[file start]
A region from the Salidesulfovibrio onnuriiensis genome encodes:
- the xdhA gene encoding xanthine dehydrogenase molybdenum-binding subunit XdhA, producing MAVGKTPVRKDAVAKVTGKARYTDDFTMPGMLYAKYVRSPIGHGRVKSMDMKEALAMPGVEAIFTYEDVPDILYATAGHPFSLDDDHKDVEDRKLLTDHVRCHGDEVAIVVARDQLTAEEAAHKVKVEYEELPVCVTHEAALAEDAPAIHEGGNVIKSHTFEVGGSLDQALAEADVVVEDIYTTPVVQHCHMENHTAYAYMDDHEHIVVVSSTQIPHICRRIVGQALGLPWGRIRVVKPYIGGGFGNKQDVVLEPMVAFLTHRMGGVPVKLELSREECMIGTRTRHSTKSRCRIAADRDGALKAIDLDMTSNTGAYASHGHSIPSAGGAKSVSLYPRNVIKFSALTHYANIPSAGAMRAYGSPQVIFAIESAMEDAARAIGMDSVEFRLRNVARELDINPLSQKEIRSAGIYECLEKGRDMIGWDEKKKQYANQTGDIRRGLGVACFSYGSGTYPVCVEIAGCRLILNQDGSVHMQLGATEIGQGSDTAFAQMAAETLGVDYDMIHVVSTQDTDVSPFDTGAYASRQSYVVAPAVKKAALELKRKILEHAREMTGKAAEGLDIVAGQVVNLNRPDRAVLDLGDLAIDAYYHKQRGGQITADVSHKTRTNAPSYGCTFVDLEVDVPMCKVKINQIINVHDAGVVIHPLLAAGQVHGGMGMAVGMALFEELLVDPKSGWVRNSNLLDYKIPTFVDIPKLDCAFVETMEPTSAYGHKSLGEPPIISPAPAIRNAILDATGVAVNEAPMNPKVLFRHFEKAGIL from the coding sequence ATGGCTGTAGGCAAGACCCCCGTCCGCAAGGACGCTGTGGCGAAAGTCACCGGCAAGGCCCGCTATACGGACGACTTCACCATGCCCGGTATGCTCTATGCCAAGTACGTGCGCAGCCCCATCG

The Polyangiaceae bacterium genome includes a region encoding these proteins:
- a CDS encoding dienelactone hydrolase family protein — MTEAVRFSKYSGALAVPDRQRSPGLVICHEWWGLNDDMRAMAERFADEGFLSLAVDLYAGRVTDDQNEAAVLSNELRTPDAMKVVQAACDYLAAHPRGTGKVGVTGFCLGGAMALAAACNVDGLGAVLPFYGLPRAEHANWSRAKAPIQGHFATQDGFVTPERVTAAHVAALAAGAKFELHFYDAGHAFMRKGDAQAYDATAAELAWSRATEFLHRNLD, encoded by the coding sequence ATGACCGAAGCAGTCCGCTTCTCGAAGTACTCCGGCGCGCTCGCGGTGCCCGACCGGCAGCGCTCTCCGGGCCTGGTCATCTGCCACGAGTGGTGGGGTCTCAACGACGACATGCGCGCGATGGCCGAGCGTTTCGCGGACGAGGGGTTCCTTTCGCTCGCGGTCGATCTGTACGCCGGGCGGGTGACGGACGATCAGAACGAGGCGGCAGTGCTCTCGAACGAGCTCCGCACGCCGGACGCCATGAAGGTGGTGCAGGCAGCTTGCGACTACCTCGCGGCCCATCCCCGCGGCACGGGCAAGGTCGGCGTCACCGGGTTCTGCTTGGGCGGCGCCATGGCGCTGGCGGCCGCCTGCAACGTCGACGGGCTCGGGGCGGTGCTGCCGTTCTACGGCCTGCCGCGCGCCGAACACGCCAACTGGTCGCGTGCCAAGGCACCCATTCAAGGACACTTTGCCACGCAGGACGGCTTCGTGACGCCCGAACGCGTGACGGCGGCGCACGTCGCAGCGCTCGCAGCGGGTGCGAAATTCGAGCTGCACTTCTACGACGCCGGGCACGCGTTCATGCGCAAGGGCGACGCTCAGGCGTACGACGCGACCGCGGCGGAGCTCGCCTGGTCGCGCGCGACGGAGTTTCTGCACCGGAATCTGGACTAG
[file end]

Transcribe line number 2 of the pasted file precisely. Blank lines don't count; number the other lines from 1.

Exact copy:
- the xdhA gene encoding xanthine dehydrogenase molybdenum-binding subunit XdhA, producing MAVGKTPVRKDAVAKVTGKARYTDDFTMPGMLYAKYVRSPIGHGRVKSMDMKEALAMPGVEAIFTYEDVPDILYATAGHPFSLDDDHKDVEDRKLLTDHVRCHGDEVAIVVARDQLTAEEAAHKVKVEYEELPVCVTHEAALAEDAPAIHEGGNVIKSHTFEVGGSLDQALAEADVVVEDIYTTPVVQHCHMENHTAYAYMDDHEHIVVVSSTQIPHICRRIVGQALGLPWGRIRVVKPYIGGGFGNKQDVVLEPMVAFLTHRMGGVPVKLELSREECMIGTRTRHSTKSRCRIAADRDGALKAIDLDMTSNTGAYASHGHSIPSAGGAKSVSLYPRNVIKFSALTHYANIPSAGAMRAYGSPQVIFAIESAMEDAARAIGMDSVEFRLRNVARELDINPLSQKEIRSAGIYECLEKGRDMIGWDEKKKQYANQTGDIRRGLGVACFSYGSGTYPVCVEIAGCRLILNQDGSVHMQLGATEIGQGSDTAFAQMAAETLGVDYDMIHVVSTQDTDVSPFDTGAYASRQSYVVAPAVKKAALELKRKILEHAREMTGKAAEGLDIVAGQVVNLNRPDRAVLDLGDLAIDAYYHKQRGGQITADVSHKTRTNAPSYGCTFVDLEVDVPMCKVKINQIINVHDAGVVIHPLLAAGQVHGGMGMAVGMALFEELLVDPKSGWVRNSNLLDYKIPTFVDIPKLDCAFVETMEPTSAYGHKSLGEPPIISPAPAIRNAILDATGVAVNEAPMNPKVLFRHFEKAGIL from the coding sequence ATGGCTGTAGGCAAGACCCCCGTCCGCAAGGACGCTGTGGCGAAAGTCACCGGCAAGGCCCGCTATACGGACGACTTCACCATGCCCGGTATGCTCTATGCCAAGTACGTGCGCAGCCCCATCG